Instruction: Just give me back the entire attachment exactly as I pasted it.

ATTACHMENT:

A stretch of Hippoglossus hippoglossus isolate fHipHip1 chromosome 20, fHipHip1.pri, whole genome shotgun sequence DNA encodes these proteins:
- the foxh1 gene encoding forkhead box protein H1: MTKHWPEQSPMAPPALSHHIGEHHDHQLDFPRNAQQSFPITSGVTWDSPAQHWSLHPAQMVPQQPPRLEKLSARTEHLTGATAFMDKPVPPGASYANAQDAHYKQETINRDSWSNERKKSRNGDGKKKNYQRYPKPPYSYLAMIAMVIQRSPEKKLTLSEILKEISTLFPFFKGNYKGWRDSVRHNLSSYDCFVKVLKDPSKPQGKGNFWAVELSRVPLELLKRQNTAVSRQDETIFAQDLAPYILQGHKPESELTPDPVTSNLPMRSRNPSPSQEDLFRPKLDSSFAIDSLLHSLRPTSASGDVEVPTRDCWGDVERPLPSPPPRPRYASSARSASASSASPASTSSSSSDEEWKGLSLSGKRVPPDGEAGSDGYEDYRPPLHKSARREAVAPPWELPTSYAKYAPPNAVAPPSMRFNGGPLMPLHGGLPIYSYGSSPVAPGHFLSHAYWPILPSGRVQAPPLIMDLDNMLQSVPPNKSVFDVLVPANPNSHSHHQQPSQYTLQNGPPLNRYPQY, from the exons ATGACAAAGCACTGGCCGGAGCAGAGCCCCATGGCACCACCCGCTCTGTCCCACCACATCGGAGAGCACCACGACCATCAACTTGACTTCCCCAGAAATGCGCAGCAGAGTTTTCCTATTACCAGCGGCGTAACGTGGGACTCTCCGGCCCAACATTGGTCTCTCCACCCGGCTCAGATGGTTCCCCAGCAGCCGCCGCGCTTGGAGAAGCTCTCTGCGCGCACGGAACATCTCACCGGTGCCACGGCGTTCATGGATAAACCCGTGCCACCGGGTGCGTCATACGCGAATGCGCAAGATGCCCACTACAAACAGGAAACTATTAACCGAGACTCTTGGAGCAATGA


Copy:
A stretch of Hippoglossus hippoglossus isolate fHipHip1 chromosome 20, fHipHip1.pri, whole genome shotgun sequence DNA encodes these proteins:
- the foxh1 gene encoding forkhead box protein H1: MTKHWPEQSPMAPPALSHHIGEHHDHQLDFPRNAQQSFPITSGVTWDSPAQHWSLHPAQMVPQQPPRLEKLSARTEHLTGATAFMDKPVPPGASYANAQDAHYKQETINRDSWSNERKKSRNGDGKKKNYQRYPKPPYSYLAMIAMVIQRSPEKKLTLSEILKEISTLFPFFKGNYKGWRDSVRHNLSSYDCFVKVLKDPSKPQGKGNFWAVELSRVPLELLKRQNTAVSRQDETIFAQDLAPYILQGHKPESELTPDPVTSNLPMRSRNPSPSQEDLFRPKLDSSFAIDSLLHSLRPTSASGDVEVPTRDCWGDVERPLPSPPPRPRYASSARSASASSASPASTSSSSSDEEWKGLSLSGKRVPPDGEAGSDGYEDYRPPLHKSARREAVAPPWELPTSYAKYAPPNAVAPPSMRFNGGPLMPLHGGLPIYSYGSSPVAPGHFLSHAYWPILPSGRVQAPPLIMDLDNMLQSVPPNKSVFDVLVPANPNSHSHHQQPSQYTLQNGPPLNRYPQY, from the exons ATGACAAAGCACTGGCCGGAGCAGAGCCCCATGGCACCACCCGCTCTGTCCCACCACATCGGAGAGCACCACGACCATCAACTTGACTTCCCCAGAAATGCGCAGCAGAGTTTTCCTATTACCAGCGGCGTAACGTGGGACTCTCCGGCCCAACATTGGTCTCTCCACCCGGCTCAGATGGTTCCCCAGCAGCCGCCGCGCTTGGAGAAGCTCTCTGCGCGCACGGAACATCTCACCGGTGCCACGGCGTTCATGGATAAACCCGTGCCACCGGGTGCGTCATACGCGAATGCGCAAGATGCCCACTACAAACAGGAAACTATTAACCGAGACTCTTGGAGCAATGA